Traffic offending and deterrence: an examination of recidivism amongst drivers in Victoria, Australia born prior to 1975

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To deter the performance of illegal driving behaviours, traffic infringement notices may be issued. Whilst there is a substantial body of research that has examined rates of reoffending following a traffic infringement, there have been few studies examining the length of time to next traffic offence. Where this research has been conducted, the findings do not provide current understandings, given the substantial changes in traffic sanctioning over time. The aim of this study was to address this gap, by examining risk factors for recidivism following a driver receiving a traffic infringement notice, as well as the time to next traffic offence. Licensing and infringements data held in the Driver Licensing System (DLS), maintained by the road authority in Victoria, Australia were used. All drivers included in the study were born prior to 1975, and received their first Victorian drivers licence between 1994 and 2016. Data from 203,620 drivers were used. Cox proportional hazards modelling was undertaken to examine factors associated with recidivism within 12 months of receiving a traffic infringement. 131,691 (64.7%) drivers had received at least one traffic infringement in Victoria, Australia since receiving their Victorian driver’s licence. Factors found to be associated with longer time to further traffic offending in the year that followed the first infringement included being female; receiving a first Victorian driver’s licence when aged 45+ years; and being licenced 10+ years. Traffic infringements deter some groups of Victorian drivers, but not others. If drivers are to be deterred from further illegal driving behaviour, it is important other countermeasures are developed and trialled.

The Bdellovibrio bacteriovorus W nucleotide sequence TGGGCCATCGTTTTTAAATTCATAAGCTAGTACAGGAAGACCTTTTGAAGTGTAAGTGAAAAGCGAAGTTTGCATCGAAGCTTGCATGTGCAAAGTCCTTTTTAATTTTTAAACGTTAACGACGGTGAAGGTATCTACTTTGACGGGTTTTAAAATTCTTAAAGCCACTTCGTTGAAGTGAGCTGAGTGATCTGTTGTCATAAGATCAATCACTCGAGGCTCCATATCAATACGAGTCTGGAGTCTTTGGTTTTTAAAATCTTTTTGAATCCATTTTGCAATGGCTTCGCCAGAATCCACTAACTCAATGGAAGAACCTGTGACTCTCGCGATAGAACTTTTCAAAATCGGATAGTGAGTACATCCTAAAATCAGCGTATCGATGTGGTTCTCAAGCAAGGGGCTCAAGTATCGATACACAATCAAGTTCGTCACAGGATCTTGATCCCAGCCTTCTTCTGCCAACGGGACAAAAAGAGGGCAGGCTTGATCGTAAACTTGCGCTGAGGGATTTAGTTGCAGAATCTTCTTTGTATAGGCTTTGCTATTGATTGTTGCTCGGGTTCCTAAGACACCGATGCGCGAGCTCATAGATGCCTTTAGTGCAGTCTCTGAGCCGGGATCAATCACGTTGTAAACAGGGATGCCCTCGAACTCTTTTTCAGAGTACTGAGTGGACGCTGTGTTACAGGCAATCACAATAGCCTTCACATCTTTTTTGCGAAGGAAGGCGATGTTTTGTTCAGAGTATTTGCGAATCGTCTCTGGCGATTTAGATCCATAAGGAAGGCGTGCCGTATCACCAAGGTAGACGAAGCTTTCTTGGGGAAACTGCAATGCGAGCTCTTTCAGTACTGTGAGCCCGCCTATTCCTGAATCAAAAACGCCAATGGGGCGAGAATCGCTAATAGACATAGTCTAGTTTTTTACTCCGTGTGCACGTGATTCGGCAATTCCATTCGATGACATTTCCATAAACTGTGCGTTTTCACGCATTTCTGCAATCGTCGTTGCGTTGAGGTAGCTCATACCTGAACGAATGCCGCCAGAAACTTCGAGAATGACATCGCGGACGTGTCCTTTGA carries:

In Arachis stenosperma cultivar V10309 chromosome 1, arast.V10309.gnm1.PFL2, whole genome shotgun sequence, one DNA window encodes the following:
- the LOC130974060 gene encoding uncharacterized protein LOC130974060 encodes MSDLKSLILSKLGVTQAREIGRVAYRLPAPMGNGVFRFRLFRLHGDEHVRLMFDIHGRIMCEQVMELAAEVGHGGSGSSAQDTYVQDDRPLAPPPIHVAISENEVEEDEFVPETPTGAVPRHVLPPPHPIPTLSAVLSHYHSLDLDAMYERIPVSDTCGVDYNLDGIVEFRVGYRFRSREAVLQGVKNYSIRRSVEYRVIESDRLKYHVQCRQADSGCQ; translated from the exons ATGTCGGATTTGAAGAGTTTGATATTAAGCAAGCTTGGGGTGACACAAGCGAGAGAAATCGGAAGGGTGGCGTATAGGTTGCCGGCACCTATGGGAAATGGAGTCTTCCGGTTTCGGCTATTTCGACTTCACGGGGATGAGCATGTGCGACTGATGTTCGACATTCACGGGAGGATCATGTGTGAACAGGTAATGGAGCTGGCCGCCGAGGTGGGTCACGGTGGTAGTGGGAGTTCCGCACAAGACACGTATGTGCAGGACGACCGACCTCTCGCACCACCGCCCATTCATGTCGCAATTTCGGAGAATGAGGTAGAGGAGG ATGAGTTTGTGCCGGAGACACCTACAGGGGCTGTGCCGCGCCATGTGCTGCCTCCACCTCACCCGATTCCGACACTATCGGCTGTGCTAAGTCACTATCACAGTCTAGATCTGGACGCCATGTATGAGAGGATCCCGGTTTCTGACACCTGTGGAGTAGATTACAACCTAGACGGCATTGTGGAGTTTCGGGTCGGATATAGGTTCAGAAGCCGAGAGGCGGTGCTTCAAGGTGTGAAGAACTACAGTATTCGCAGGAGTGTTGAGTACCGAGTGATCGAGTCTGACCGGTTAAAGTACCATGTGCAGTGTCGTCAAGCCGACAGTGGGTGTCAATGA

Original languageEnglish
Article numbere0239942
Number of pages24
JournalPLoS ONE
Issue number10
Publication statusPublished - Oct 2020

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